Explain that this will help employees to understand technical terms
Slide No. 3: An MSDS (make an overhead of or reproduce electronically one of the MSDSs at your site)
1:00 Purpose of the MSDS Describe its purpose - It provides detailed information about chemical hazards to employers, employees, health professionals and emergency personnel. It is developed by the chemical manufacturer. Employers must have an MSDS for each hazardous chemical they use. Slide No. 4: Purpose of the MSDS
Time unknown NOTE: If you have a video about MSDSs, show it now Video (optional)
1:00 Contents of the MSDS Explain that the MSDS contains many sections. Although all are available to the employee, some are designed to help health professionals, fire fighters and others to do their job in an emergency or when protective measures are planned. MSDSs vary in format. Slide No. 5: An MSDS (a slide showing another MSDS from your site)
3:00 Requirements: Identity used on the label Go through the sections of a sample MSDS (if possible, pass out as a handout or show as a slide ) and explain the meaning of each section.
Explain that the sections are not always in this order. The MSDS must contain the identity used on the label. This can be the material/trade name, product number and/or common synonyms.
Show or point to the chemical or common name on a paper MSDS or on a slide of one of your MSDSs. If your MSDS represents a mixture, show how the percentages of components are listed.
Slide No. 6: Requirements: Identity Used on the Label: Chemical or Common Name (write on the slide the chemical and/or common name of a chemical used at your site)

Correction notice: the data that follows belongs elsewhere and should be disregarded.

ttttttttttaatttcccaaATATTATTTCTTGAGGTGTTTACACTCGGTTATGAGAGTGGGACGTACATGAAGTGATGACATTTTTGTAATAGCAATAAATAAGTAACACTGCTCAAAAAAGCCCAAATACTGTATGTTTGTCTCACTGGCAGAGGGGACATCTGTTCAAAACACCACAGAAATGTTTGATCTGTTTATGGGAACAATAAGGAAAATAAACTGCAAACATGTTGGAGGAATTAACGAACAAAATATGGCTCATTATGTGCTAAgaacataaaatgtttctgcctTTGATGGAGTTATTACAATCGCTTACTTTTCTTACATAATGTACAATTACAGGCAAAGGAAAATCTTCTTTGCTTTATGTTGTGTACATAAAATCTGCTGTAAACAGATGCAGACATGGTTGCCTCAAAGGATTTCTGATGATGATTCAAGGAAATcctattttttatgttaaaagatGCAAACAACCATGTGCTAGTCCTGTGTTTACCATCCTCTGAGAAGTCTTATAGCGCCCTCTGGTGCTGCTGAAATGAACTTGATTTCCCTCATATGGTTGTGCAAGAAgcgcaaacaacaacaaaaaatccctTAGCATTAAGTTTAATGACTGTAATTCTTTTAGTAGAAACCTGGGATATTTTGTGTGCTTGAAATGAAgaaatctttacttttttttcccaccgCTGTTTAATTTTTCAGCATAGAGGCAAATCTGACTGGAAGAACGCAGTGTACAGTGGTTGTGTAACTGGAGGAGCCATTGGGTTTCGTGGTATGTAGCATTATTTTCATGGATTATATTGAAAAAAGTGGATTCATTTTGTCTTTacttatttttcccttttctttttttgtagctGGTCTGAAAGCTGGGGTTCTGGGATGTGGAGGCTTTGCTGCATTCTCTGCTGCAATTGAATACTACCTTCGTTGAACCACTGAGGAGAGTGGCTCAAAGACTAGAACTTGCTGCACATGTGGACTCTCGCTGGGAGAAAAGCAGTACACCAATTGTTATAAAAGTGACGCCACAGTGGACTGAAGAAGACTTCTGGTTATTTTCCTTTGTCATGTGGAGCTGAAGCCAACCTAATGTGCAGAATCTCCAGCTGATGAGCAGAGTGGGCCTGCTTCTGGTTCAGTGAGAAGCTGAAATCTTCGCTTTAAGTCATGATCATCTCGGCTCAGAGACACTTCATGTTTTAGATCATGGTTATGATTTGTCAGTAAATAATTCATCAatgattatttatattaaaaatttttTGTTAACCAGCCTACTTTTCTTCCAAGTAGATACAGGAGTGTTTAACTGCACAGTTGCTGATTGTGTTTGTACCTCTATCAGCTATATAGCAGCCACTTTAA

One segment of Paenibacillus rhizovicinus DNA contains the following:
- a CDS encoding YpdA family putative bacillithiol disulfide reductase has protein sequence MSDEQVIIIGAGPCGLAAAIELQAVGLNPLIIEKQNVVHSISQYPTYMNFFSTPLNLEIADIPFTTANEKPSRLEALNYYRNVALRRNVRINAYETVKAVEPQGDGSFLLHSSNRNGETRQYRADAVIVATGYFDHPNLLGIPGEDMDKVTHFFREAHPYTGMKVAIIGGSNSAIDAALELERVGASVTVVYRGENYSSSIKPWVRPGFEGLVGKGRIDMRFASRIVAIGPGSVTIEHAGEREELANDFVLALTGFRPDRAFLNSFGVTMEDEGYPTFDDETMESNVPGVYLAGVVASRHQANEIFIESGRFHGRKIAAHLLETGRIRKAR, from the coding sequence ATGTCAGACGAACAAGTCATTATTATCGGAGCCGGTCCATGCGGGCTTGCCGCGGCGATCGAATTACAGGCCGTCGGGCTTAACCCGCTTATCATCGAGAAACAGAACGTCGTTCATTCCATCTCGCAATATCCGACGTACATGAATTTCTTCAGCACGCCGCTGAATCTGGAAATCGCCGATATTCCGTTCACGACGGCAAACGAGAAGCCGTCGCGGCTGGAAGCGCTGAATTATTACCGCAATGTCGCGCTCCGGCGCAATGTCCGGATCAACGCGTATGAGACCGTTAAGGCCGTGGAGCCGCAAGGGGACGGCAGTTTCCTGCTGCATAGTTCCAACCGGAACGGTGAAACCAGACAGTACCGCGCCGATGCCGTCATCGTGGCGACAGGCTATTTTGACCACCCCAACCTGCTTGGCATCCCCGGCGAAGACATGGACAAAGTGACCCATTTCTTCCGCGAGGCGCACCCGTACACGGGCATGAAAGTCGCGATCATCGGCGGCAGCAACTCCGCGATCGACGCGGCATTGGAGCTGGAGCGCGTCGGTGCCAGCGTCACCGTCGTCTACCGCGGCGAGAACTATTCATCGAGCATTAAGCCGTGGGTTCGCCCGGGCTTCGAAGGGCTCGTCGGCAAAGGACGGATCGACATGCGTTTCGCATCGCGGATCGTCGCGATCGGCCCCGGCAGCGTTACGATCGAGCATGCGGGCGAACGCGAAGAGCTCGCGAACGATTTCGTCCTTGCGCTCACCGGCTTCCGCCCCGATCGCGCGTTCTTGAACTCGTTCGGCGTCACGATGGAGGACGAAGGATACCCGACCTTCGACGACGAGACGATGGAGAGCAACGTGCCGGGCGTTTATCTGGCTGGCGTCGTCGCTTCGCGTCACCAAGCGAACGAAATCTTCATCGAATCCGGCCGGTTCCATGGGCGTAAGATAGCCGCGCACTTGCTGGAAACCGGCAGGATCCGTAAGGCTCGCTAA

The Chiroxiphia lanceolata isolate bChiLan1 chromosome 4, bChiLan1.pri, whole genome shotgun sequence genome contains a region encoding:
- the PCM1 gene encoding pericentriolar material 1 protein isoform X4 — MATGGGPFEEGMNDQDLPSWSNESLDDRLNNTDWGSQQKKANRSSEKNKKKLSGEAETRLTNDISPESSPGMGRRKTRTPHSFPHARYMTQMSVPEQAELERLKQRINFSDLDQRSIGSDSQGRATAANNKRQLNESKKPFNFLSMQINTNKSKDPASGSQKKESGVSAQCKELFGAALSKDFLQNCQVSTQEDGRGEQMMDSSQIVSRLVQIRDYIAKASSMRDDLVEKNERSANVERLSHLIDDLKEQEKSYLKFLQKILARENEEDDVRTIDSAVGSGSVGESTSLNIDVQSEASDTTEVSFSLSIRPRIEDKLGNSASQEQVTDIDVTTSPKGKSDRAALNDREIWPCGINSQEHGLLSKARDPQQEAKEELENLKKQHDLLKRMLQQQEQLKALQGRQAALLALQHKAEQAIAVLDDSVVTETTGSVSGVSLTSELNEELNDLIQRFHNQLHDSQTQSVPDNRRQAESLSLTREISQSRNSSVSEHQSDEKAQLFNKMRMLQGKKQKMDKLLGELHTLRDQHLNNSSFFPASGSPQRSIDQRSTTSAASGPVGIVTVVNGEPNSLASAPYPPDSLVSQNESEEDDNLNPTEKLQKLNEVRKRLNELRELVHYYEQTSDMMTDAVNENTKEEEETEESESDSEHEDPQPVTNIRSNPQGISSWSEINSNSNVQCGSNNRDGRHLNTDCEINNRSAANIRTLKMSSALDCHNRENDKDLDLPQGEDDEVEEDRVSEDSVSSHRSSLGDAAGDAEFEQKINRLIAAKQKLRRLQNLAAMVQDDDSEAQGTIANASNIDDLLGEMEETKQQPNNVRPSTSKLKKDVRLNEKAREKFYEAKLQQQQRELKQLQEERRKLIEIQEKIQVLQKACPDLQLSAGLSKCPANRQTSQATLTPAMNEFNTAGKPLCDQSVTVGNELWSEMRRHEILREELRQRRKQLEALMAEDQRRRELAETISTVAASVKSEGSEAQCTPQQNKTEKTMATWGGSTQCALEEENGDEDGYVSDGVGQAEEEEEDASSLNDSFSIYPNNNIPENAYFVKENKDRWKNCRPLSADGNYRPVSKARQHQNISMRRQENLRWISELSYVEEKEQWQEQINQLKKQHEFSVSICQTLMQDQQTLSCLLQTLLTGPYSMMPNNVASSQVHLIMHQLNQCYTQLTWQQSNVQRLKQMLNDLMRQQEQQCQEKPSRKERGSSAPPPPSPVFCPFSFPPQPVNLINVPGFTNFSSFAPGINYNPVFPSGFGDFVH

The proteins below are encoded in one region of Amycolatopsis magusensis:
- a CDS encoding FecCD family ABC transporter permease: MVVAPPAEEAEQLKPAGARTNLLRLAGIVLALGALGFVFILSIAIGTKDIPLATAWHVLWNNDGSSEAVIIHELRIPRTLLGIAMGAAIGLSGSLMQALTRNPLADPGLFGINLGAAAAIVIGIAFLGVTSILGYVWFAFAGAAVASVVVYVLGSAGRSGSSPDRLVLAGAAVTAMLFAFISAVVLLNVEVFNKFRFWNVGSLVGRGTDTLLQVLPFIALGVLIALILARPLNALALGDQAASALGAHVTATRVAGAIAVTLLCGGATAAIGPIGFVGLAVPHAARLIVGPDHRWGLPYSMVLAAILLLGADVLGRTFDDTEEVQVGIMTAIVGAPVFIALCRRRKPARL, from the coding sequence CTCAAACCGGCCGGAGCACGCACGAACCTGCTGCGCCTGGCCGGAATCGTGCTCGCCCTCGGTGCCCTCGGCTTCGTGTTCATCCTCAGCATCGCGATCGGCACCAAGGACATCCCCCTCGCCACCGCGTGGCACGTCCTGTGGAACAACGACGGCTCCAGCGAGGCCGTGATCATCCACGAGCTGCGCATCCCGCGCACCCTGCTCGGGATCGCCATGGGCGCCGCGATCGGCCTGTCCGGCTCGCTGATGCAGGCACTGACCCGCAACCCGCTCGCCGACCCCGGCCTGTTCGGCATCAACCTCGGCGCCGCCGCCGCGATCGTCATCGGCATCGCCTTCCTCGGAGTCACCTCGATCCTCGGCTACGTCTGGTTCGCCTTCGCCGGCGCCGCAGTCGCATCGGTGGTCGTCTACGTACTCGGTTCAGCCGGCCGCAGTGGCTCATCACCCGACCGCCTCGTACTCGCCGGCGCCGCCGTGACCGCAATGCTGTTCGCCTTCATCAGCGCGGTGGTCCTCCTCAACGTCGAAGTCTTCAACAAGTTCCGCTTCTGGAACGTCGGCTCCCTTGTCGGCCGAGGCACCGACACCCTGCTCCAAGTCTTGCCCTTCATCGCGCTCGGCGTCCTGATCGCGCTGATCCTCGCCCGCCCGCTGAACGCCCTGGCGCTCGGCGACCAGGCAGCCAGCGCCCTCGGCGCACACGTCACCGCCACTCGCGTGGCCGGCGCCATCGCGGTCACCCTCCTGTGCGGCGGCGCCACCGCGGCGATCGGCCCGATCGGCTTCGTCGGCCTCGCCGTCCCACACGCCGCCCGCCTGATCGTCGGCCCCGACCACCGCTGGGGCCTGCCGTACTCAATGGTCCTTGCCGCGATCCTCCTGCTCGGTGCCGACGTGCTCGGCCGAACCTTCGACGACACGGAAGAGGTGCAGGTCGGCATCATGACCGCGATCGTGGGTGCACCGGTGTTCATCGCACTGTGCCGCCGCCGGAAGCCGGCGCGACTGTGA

2:00 Requirements: Physical and chemical characteristics Describe that this means characteristics such as vapor pressure, boiling point and flash point. If employees are not familiar with these terms, refer to the glossary for descriptions.
Show or point to descriptions of physical characteristics on a paper MSDS or slide.
Slide No. 7: Requirements: Physical and Chemical Characteristics
3:00
Requirements: Physical hazards Describe these as the potential for fire, explosion or reactivity.
Refer to Glossary for descriptions of "flash point," "autoignition temperature" and "flammable limits."
Explain that reactivity involves a chemical's stability, incompatibility and conditions contributing to reactivity. It tells you the conditions and chemicals with which this chemical should not come into contact. It also explains hazardous decomposition products, such as carbon monoxide created by burning urethane foam.
Give an example, using an MSDS from your work site.
Point out any unusual fire, explosion or reactivity hazards.
Slide No. 8: Requirements: Physical Hazards
3:00 Requirements: Health hazards Explain that this includes signs and symptoms of overexposure and any medical conditions which may be aggravated by exposure to the chemical.
Examples of acute signs/symptoms are eye irritation or loss of consciousness.
Examples of signs/symptoms from chronic exposure are allergies, organ damage or cancer.